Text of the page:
The 5 Best Things to Do in Houston This Weekend: The Jew Who Loved Christmas and More
Toxic radiation inspired Suchu Dance’s Jennifer Wood to choreograph begin wide, an evening-length work of postmodern dance that’s athletic, fluid, detailed and our choice for Friday.
“Radioluminescence — I liked the language around it, and it gave me an idea. And the idea of something glowing in the dark was inspiring visually,” says company founder Wood, who also serves as the group’s choreographer and artistic director.
The troupe, which has added several new dancers this year, is in its new home at The MATCH. “It’s in the Black Box, so everything’s black and the theater’s stripped,” says Wood. The Black Box isn’t quite as empty as its title might imply, and Wood promises that her lighting designer has worked out something “really sexy with the lights.” An original soundscape by Fescennine accompanies the piece. “That music is all created digitally. The music is created while in the studio, while the pieces are being choreographed. So it’s a mutual exchange.”
“There [are also some] moments of humor. A lot of people who are familiar with my work know that there’s always something funny in there,” says Wood.
8 p.m. December 17 through 19. 3400 Main. For information, call 832-377-8248 or visit suchudance.org. $25.
Netflix Presents: Here Comes the Funny Tour
TicketsTue., Apr. 11, 8:00pm
TicketsFri., Apr. 14, 7:00pm
Festival of Laughs featuring Mike Epps
TicketsFri., Apr. 14, 7:30pm
TicketsSat., Apr. 15, 8:00pm
Jeff Dunham: Perfectly Unbalanced
TicketsSun., Apr. 23, 3:00pm
It can be confusing growing up in a Jewish household with a Christmas tree every year. Local playwright Abby Koenig channeled those crossed signals into a one-woman show, The Jew Who Loves Christmas, and Horse Head Theatre Company has asked her to perform the play again this Saturday for its Horse Head Holiday Huzzah!
“It’s autobiographical,” says Koenig. “[I] tried to understand why we celebrated Christmas; nobody seemed to know why.
“Through the performance I sort of realized I fell in love with Christmas so much as a kid because I grew up in a pretty dysfunctional family, and Christmas is functional. Every year we have this one day of normalcy.”
This will be the third year she’s done the show, and she’s tweaked the ending a bit. Without giving away the plot, her story does involve loss. “I can’t even explain how many people have come up to me, people who have lost members of their family. The holidays are the hardest time for them, and this is a nice way to think about their losses, a celebration of sorts,” says Koenig.
The Holiday Huzzah! includes holiday games and contests, a silent auction and raffle, probably a few ugly sweaters, an open bar and light bites. “It will be a fun party. Santa will certainly be there,” says Koenig. “I think we’re going to have a dreidel center set up for this year, so we can do some minor gambling — not illegal gambling — dreidel gambling.”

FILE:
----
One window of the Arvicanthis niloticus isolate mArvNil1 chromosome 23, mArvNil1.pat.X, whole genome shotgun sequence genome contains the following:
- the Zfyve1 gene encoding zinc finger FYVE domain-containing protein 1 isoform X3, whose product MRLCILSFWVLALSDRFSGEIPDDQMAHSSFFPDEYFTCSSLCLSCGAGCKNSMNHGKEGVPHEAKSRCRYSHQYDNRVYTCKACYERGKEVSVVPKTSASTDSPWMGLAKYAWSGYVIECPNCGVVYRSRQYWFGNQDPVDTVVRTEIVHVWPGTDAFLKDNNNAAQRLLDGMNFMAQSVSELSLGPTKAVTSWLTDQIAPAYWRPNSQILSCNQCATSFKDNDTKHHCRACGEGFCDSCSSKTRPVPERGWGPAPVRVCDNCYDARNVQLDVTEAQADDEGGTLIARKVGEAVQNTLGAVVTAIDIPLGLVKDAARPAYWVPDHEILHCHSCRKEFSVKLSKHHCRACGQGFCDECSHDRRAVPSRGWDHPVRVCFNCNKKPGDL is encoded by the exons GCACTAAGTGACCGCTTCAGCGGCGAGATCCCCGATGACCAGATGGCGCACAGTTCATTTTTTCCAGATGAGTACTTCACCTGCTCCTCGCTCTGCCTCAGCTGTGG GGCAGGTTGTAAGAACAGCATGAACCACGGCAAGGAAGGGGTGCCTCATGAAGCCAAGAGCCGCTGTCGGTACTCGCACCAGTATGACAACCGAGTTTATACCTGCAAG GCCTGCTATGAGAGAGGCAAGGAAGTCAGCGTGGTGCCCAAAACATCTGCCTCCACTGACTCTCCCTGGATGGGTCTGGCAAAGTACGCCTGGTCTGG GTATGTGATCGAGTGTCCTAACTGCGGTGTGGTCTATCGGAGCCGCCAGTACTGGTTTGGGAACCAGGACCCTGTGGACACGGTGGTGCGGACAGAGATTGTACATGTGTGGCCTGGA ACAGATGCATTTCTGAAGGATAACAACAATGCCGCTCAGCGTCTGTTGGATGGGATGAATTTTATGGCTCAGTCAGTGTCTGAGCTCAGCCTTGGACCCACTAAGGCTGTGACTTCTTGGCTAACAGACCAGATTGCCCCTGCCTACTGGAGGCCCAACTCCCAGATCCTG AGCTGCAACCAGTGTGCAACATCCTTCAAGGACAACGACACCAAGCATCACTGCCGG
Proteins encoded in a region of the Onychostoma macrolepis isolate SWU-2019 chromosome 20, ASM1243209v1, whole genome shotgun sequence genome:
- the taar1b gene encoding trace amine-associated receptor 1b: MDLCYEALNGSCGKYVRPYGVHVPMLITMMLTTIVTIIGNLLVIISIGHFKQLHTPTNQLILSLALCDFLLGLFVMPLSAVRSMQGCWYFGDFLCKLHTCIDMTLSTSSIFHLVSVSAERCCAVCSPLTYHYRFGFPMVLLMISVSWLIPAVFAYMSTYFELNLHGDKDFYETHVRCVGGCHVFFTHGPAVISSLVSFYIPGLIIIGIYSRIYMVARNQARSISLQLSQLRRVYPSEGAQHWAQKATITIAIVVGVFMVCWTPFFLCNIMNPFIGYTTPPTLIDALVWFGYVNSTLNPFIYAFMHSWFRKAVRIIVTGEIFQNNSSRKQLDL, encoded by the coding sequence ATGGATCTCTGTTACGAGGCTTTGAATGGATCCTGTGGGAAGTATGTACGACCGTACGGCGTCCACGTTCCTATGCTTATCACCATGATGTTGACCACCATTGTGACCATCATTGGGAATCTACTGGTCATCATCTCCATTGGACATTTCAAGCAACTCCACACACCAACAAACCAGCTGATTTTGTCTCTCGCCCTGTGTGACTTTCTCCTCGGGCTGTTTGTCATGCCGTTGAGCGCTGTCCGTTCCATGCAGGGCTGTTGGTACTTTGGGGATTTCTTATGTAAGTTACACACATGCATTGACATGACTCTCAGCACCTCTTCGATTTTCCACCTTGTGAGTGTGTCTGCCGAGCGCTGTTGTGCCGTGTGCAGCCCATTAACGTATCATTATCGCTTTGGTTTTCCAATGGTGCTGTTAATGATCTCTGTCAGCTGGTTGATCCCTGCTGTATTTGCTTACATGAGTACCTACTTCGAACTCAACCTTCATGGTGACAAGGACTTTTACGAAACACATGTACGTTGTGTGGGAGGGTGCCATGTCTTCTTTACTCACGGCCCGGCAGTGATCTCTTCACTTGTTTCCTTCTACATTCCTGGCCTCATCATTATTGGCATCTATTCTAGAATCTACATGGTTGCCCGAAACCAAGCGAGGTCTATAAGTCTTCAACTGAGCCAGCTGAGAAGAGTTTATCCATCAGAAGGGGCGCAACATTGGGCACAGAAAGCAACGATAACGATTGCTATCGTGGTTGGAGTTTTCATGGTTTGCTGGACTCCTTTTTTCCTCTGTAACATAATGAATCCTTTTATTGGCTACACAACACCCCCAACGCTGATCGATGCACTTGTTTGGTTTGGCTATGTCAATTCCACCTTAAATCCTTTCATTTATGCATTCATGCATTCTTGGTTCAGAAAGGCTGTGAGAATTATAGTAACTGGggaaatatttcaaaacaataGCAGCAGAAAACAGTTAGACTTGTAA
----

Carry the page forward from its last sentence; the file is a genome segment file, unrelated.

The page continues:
8 p.m. to midnight Saturday. (The Jew Who Loves Christmas begins at 8:30 p.m.) MECA, 1900 Kane Street. For information, call 281-381-4166 or visit horseheadtheatre.org. $29 to $65.
A drummer, a keyboardist and a violin player (and not just any violin, but a Viper with its wickedly fascinating V shape and electric sound) command the stage for an entire musical to tell a holiday story spanning centuries and geography. The two men and one woman have to not only be able to act, but to play the entire rock/pop/jazz score by themselves. Anyone looking for something different in December might want to take in the second production from TUTS Underground this season, which its director, Marley Wisnoski, describes as “a concert mixed with theater.”
In our second Saturday pick, Striking 12, a modern-day New York City man, single and very unhappy in life after his fiancée has broken up with him, decides that New Year’s Eve celebrations are not for him and he’ll stay home. A young woman comes to his door selling lightbulbs — special ones designed for seasonal affective disorder — but he turns her away.
Before she goes, she brings up Hans Christian Andersen’s classic story “The Little Match Girl” and he begins reading it. “With that comes the third story, and the whole show is a mix between the 21st century and 19th-century Denmark,” says Wisnoski. “How her story moves him to look past himself and see other people is really the beauty of this piece to me. It doesn’t highlight Santa Claus or holiday festivities but rather the other side, about how other people in the world live, are depressed, brokenhearted or live in poverty.”
Wisnoski says she realized from the start this was going to be a challenging story to tell. The associate artistic director at TUTS explains that the same actors take on the roles of multiple characters, so the young woman selling lightbulbs is also the Little Match Girl.
“How do I move her around the 19th-century world?” Part of the solution was using the electric Viper with its shoulder strap, which allowed actress Andrea Gross (on Broadway: Cabaret, Once, Rent) easy movement across the stage in the 70-minute one-act, Wisnoski says. The other two instruments were the keyboard (Ian Lowe, National Tour: Murder for Two) and the drums (Zach Grossman Regional: The Buddy Holly Story).